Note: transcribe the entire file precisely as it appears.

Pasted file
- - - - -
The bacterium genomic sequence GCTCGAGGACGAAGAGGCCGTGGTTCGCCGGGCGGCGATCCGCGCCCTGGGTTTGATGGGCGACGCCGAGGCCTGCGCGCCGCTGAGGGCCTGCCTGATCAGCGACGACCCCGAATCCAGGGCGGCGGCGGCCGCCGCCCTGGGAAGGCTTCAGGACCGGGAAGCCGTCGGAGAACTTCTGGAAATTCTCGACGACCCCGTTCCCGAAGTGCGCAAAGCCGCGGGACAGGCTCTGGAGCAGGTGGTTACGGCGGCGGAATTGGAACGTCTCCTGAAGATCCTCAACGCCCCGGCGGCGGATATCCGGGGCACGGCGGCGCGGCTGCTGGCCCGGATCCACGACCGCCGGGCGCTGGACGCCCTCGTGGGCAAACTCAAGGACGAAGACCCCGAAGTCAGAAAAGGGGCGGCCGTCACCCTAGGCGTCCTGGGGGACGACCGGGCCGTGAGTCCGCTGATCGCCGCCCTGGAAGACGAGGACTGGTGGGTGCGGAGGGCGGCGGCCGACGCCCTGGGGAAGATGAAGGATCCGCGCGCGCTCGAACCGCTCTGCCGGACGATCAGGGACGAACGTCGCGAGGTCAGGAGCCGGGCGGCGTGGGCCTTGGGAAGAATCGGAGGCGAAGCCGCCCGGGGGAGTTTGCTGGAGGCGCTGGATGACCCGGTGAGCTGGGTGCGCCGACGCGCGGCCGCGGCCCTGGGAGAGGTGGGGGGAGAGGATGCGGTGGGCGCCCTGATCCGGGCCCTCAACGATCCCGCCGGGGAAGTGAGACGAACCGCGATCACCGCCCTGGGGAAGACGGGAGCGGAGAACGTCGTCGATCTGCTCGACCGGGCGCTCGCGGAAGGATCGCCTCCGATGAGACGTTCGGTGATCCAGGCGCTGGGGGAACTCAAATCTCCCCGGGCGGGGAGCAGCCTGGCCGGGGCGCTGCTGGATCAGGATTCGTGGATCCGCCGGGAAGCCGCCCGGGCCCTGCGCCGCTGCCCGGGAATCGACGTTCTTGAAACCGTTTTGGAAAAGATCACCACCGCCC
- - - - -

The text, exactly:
The bacterium genomic sequence GCTCGAGGACGAAGAGGCCGTGGTTCGCCGGGCGGCGATCCGCGCCCTGGGTTTGATGGGCGACGCCGAGGCCTGCGCGCCGCTGAGGGCCTGCCTGATCAGCGACGACCCCGAATCCAGGGCGGCGGCGGCCGCCGCCCTGGGAAGGCTTCAGGACCGGGAAGCCGTCGGAGAACTTCTGGAAATTCTCGACGACCCCGTTCCCGAAGTGCGCAAAGCCGCGGGACAGGCTCTGGAGCAGGTGGTTACGGCGGCGGAATTGGAACGTCTCCTGAAGATCCTCAACGCCCCGGCGGCGGATATCCGGGGCACGGCGGCGCGGCTGCTGGCCCGGATCCACGACCGCCGGGCGCTGGACGCCCTCGTGGGCAAACTCAAGGACGAAGACCCCGAAGTCAGAAAAGGGGCGGCCGTCACCCTAGGCGTCCTGGGGGACGACCGGGCCGTGAGTCCGCTGATCGCCGCCCTGGAAGACGAGGACTGGTGGGTGCGGAGGGCGGCGGCCGACGCCCTGGGGAAGATGAAGGATCCGCGCGCGCTCGAACCGCTCTGCCGGACGATCAGGGACGAACGTCGCGAGGTCAGGAGCCGGGCGGCGTGGGCCTTGGGAAGAATCGGAGGCGAAGCCGCCCGGGGGAGTTTGCTGGAGGCGCTGGATGACCCGGTGAGCTGGGTGCGCCGACGCGCGGCCGCGGCCCTGGGAGAGGTGGGGGGAGAGGATGCGGTGGGCGCCCTGATCCGGGCCCTCAACGATCCCGCCGGGGAAGTGAGACGAACCGCGATCACCGCCCTGGGGAAGACGGGAGCGGAGAACGTCGTCGATCTGCTCGACCGGGCGCTCGCGGAAGGATCGCCTCCGATGAGACGTTCGGTGATCCAGGCGCTGGGGGAACTCAAATCTCCCCGGGCGGGGAGCAGCCTGGCCGGGGCGCTGCTGGATCAGGATTCGTGGATCCGCCGGGAAGCCGCCCGGGCCCTGCGCCGCTGCCCGGGAATCGACGTTCTTGAAACCGTTTTGGAAAAGATCACCACCGCCC